Excitement abounded this week among Democratic political observers when numerous sources reported that former Tennessee Gov. Phil Bredesen is considering running for the state’s open Senate seat in 2018. Democrats, who need a net gain of three seats to win control of the chamber, hailed this development as a potential altering of the calculus that holds they are unlikely to pick up more than two GOP seats next year.
It is a sign of their desperation and ignorance that they are so excited by this development. In 2018, only eight Republican Senate seats are up for election, as compared to 25 Democratic. Democrats expect to have an excellent chance of picking up seats in Nevada and perhaps Arizona, but the remaining six seats are deep red: Texas, Tennessee, Mississippi, Nebraska, Montana and Wyoming. With the exception of Montana, no Democrat has been elected to high statewide office (governor or senator) in any of those six states in more than a decade.
Incidentally, 2006 was the last time Bredesen ran for office, and he won re-election as governor of Tennessee by a large margin. Since then, Republicans have dominated Tennessee politics at every level. It says quite a bit about how far Democrats’ fortunes have fallen in states like Tennessee that their best hope to compete in a statewide election is a septuagenarian who hasn’t been on a ballot in over a decade.
The 73-year-old Bredesen is Democrats’ best hope in Tennessee in 2018, but that isn’t saying much. In the last 10 years, the state has moved so steadfastly against the Democratic Party that having a “D” by one’s name is tantamount to electoral doom.
In 2004 in Tennesee, Democrats held the governorship, both chambers of the state legislature, and a majority of the state’s U.S. House seats. That year, Team Blue lost the state Senate. By 2008, it had lost the state House as well, and in 2010, it lost the governorship and all but two U.S. House seats (out of nine), maintaining only the districts centered on metropolitan Nashville and Memphis.
Heading into that 2010 election, Democrats still held nearly half of the state House (48 of 98 seats) and a respectable number of state Senate seats (14 of 33).
But today Democrats’ numbers in Tennessee have fallen off a cliff. The Republicans hold a 74-25 majority in the state House and a 28-5 edge in the state Senate.
In short, the Tennessee that Bredesen won no longer exists, politically speaking. The tide has turned against Bredesen’s party in Tennessee in much the same way that another Tide (of the Crimson variety) has washed the state’s flagship college football program out to sea for the last decade. That’s right: the last year the Democrats won a statewide race in this state was the last time the Tennessee Volunteers vanquished mighty Alabama. Although the perfect confluence of these streaks is coincidental, the streaks themselves are not. Both reflect the situation on the ground, with one side in charge and the other side hapless to stop it.
The bottom line is that states like Tennessee have become so hardened against the Democratic Party that it beggars belief that a Democrat can win there anymore. It would take an extraordinary circumstance—such as the nomination of a mortally wounded Republican candidate like David Vitter in Louisiana—for the GOP to lose, even against a Democrat who may well have been quite popular in his day. But Bredesen has been out of the game for a long time.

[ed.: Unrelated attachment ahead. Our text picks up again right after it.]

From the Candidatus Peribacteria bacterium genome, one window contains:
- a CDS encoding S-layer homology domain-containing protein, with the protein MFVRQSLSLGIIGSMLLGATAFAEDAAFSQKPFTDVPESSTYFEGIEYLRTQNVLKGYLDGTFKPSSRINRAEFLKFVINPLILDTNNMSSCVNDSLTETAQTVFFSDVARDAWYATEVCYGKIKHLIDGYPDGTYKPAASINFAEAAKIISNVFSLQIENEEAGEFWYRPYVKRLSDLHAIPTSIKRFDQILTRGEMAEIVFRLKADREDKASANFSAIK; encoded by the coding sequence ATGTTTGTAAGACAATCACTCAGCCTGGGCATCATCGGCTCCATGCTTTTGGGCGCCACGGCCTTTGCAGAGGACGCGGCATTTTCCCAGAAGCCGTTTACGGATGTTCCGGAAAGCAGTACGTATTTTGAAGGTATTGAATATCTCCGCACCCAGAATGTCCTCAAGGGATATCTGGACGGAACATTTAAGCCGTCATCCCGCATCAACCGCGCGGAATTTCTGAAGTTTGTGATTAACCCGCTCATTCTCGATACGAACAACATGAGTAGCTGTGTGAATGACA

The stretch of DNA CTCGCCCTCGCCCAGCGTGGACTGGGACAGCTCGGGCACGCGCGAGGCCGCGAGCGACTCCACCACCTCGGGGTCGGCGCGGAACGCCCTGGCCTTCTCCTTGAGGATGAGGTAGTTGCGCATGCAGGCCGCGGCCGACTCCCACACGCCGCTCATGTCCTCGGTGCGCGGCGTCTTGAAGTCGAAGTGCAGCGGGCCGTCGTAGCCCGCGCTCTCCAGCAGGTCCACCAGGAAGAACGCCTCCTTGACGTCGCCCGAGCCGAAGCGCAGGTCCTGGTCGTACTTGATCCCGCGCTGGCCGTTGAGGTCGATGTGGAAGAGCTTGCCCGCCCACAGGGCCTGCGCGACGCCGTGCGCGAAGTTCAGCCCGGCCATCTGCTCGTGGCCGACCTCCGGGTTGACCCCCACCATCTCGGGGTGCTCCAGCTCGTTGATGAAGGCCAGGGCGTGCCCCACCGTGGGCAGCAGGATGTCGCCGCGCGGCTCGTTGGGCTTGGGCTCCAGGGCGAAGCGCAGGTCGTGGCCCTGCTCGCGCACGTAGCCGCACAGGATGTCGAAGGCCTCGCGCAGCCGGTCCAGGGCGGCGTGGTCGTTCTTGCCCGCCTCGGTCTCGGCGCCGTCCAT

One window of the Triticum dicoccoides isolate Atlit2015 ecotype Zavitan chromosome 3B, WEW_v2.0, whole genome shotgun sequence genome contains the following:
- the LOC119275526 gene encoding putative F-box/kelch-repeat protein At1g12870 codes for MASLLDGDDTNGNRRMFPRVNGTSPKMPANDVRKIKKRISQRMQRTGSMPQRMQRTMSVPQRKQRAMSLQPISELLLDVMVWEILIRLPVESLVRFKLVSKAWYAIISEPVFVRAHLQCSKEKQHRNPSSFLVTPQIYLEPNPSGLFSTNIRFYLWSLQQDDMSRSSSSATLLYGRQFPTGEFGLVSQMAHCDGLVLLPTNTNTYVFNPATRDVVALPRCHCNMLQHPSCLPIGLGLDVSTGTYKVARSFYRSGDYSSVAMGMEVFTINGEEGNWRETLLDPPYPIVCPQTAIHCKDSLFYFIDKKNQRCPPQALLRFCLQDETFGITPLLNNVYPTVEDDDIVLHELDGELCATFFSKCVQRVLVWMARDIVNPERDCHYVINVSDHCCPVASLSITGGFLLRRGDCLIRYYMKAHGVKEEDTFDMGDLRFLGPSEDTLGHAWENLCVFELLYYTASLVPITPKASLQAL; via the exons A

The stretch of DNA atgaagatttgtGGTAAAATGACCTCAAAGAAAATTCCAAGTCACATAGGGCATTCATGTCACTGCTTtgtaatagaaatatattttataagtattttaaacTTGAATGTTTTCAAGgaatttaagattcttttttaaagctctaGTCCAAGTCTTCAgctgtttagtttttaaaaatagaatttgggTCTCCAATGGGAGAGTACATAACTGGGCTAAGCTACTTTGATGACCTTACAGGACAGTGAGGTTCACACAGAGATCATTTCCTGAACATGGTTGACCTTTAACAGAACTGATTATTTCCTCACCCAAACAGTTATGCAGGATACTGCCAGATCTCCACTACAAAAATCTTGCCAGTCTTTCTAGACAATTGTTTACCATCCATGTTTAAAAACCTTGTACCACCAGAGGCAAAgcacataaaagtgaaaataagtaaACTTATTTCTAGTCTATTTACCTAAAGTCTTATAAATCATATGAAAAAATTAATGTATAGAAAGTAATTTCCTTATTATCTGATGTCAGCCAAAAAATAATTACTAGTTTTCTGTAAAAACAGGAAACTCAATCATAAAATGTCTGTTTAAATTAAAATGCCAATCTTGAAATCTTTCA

If Bredesen runs, his situation looks remarkably similar to that of Bob Kerrey, the Democratic political juggernaut who once served as Nebraska’s governor and later as a senator from that state. After years out of the political arena, Kerrey decided to run for the state’s open Senate seat in 2012, a seat he previously had held from 1989-2001. But in the intervening decade, the political winds in Nebraska had shifted, and Kerrey went down by more than 15 points in that election.
It may well be the case that Bredesen affords Democrats their best opportunity to compete in Tennessee, but do not labor under the delusion that he can actually win. The cold, hard fact is that there are now a large number of states in America where the Democratic Party is no longer competitive, and this situation is not going to change anytime soon. As a matter of ideology and outlook, there are certain parts of America where the Democratic platform simply doesn’t sell anymore, and Tennessee is in the heart of it.
At this point, the Democratic Party is faced with a triage situation. The only path to a majority at the national level lies in winning in Democratic states, like California and New York, and competitive states, like Michigan and Wisconsin. In fact, their best bet in states like Tennessee might be to fold up shop entirely and throw their support behind independent candidates, a tactic that in recent years has had some level of success in red states like Alaska and Kansas.
Here’s a thought: maybe Bredesen should declare himself an independent and run for the Senate. That might be his only chance to win in a state where Democrats once dominated, but now thrive as much as corn does on Rocky Top.
Cliston Brown is a communications executive and political analyst in the San Francisco Bay Area who previously served as director of communications to a longtime Democratic Representative in Washington, D.C. Follow him on Twitter (@ClistonBrown) and visit his website at ClistonBrown.com.
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